Harvard Law School Makes Online Zero-L Course Free for All U.S. Law Schools Due to Coronavirus


For Kennedy School Fellows, Epstein-Linked Donors Present a Moral Dilemma


Tenants Grapple with High Rents and Local Turnover at Asana-Owned Properties


In April, Theft Surged as Cambridge Residents Stayed at Home


The History of Harvard's Commencement, Explained

Steiner Requests Harvard Examine Selling Beer, Wine


Daniel Steiner '54, general counsel to the University, recommended Wednesday that Harvard investigate purchasing a license to sell beer and wine.

In an address to the Committee on Housing and Undergraduate Life, Steiner said Harvard should work on those problems involved with buying a license should the University become eligible for one.

Kenneth W. Robbins, a research director for the state legislature, said Wednesday that universities cannot presently buy a license to sell beer and wine to anyone under 18 due to a "legislative oversight."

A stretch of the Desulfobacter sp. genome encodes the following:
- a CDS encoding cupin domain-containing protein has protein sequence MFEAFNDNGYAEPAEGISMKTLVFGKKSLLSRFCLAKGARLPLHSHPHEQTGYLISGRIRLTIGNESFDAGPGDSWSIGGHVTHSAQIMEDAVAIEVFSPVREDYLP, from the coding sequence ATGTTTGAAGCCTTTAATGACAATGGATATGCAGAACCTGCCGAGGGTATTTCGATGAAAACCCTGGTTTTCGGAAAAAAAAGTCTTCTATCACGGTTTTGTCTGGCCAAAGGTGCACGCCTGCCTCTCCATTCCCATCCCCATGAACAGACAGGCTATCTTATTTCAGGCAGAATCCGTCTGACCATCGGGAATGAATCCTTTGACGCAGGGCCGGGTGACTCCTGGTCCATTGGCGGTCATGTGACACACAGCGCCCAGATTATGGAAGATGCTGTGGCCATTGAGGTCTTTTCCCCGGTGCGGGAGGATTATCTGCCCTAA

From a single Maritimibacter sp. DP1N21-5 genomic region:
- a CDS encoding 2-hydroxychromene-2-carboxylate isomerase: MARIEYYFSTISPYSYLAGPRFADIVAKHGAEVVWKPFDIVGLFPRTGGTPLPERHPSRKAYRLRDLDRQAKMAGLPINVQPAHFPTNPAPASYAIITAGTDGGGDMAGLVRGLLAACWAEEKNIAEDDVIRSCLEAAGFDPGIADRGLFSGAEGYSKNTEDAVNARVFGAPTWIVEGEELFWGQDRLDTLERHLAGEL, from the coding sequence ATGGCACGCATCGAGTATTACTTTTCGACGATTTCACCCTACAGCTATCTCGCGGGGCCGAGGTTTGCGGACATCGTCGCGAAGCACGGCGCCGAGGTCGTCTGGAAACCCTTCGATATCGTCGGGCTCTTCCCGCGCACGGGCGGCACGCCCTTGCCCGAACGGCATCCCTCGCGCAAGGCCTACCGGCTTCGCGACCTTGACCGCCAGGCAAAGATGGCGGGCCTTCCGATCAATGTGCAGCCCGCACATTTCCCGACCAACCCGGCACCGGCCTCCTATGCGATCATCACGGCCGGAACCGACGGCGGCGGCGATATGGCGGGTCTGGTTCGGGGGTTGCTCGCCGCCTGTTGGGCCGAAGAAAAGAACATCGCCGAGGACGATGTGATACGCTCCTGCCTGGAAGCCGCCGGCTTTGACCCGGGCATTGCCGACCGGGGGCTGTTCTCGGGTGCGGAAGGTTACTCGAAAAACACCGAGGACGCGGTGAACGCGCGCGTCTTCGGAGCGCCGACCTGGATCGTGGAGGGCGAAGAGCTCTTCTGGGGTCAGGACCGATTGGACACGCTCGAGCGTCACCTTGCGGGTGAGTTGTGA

"In lowering the drinking age, the legislature failed to change the law dealing with university licenses," he said Wednesday.

Bars and Restaurants

Robbins pointed out that the legislature had also failed to include bars and restaurants in its legislation. Presently only packaged alcohol can be sold to 18-year-olds, he said.

If the law is changed, Steiner said there would still be a question of how many licenses Harvard would have to buy.

"The Food Services may be able to buy one license to cover all the Houses, or we may have to buy a separate license for each House," he said.

At $500 each, this could be a substantial investment. We will have to discuss this with the Cambridge Licensing Board," Steiner added.

Harvard now owns licenses for Harkness and the Med School, and Steiner said sales there have been poor.

"It is not a matter of whether we want a license," Steiner said, "but whether it makes sense administratively and economically."

Want to keep up with breaking news? Subscribe to our email newsletter.